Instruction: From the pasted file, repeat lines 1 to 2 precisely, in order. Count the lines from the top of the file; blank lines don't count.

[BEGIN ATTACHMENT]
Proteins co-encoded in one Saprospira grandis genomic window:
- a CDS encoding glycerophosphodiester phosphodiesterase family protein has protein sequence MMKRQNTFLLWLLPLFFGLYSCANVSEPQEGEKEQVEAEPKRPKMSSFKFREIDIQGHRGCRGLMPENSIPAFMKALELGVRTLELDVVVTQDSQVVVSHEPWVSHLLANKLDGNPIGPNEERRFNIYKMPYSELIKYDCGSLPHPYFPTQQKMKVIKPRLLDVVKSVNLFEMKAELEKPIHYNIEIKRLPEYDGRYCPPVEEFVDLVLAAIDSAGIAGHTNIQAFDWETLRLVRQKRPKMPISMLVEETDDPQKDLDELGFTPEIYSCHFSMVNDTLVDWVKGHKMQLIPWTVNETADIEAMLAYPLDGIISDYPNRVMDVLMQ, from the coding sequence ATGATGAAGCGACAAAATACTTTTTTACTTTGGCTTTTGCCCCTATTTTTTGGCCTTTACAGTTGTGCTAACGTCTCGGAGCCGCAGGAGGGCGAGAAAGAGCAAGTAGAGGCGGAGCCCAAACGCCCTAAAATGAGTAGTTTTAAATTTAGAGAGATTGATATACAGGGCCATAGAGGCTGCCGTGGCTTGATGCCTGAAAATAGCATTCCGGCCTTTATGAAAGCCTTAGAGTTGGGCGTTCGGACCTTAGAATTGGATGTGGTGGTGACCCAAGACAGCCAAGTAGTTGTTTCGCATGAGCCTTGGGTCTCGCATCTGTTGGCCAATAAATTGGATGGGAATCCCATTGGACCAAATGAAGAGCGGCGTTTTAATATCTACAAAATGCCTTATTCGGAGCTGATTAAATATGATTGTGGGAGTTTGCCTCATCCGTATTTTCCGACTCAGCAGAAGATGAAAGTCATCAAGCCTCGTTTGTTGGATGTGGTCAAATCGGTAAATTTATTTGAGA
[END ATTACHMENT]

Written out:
Proteins co-encoded in one Saprospira grandis genomic window:
- a CDS encoding glycerophosphodiester phosphodiesterase family protein has protein sequence MMKRQNTFLLWLLPLFFGLYSCANVSEPQEGEKEQVEAEPKRPKMSSFKFREIDIQGHRGCRGLMPENSIPAFMKALELGVRTLELDVVVTQDSQVVVSHEPWVSHLLANKLDGNPIGPNEERRFNIYKMPYSELIKYDCGSLPHPYFPTQQKMKVIKPRLLDVVKSVNLFEMKAELEKPIHYNIEIKRLPEYDGRYCPPVEEFVDLVLAAIDSAGIAGHTNIQAFDWETLRLVRQKRPKMPISMLVEETDDPQKDLDELGFTPEIYSCHFSMVNDTLVDWVKGHKMQLIPWTVNETADIEAMLAYPLDGIISDYPNRVMDVLMQ, from the coding sequence ATGATGAAGCGACAAAATACTTTTTTACTTTGGCTTTTGCCCCTATTTTTTGGCCTTTACAGTTGTGCTAACGTCTCGGAGCCGCAGGAGGGCGAGAAAGAGCAAGTAGAGGCGGAGCCCAAACGCCCTAAAATGAGTAGTTTTAAATTTAGAGAGATTGATATACAGGGCCATAGAGGCTGCCGTGGCTTGATGCCTGAAAATAGCATTCCGGCCTTTATGAAAGCCTTAGAGTTGGGCGTTCGGACCTTAGAATTGGATGTGGTGGTGACCCAAGACAGCCAAGTAGTTGTTTCGCATGAGCCTTGGGTCTCGCATCTGTTGGCCAATAAATTGGATGGGAATCCCATTGGACCAAATGAAGAGCGGCGTTTTAATATCTACAAAATGCCTTATTCGGAGCTGATTAAATATGATTGTGGGAGTTTGCCTCATCCGTATTTTCCGACTCAGCAGAAGATGAAAGTCATCAAGCCTCGTTTGTTGGATGTGGTCAAATCGGTAAATTTATTTGAGA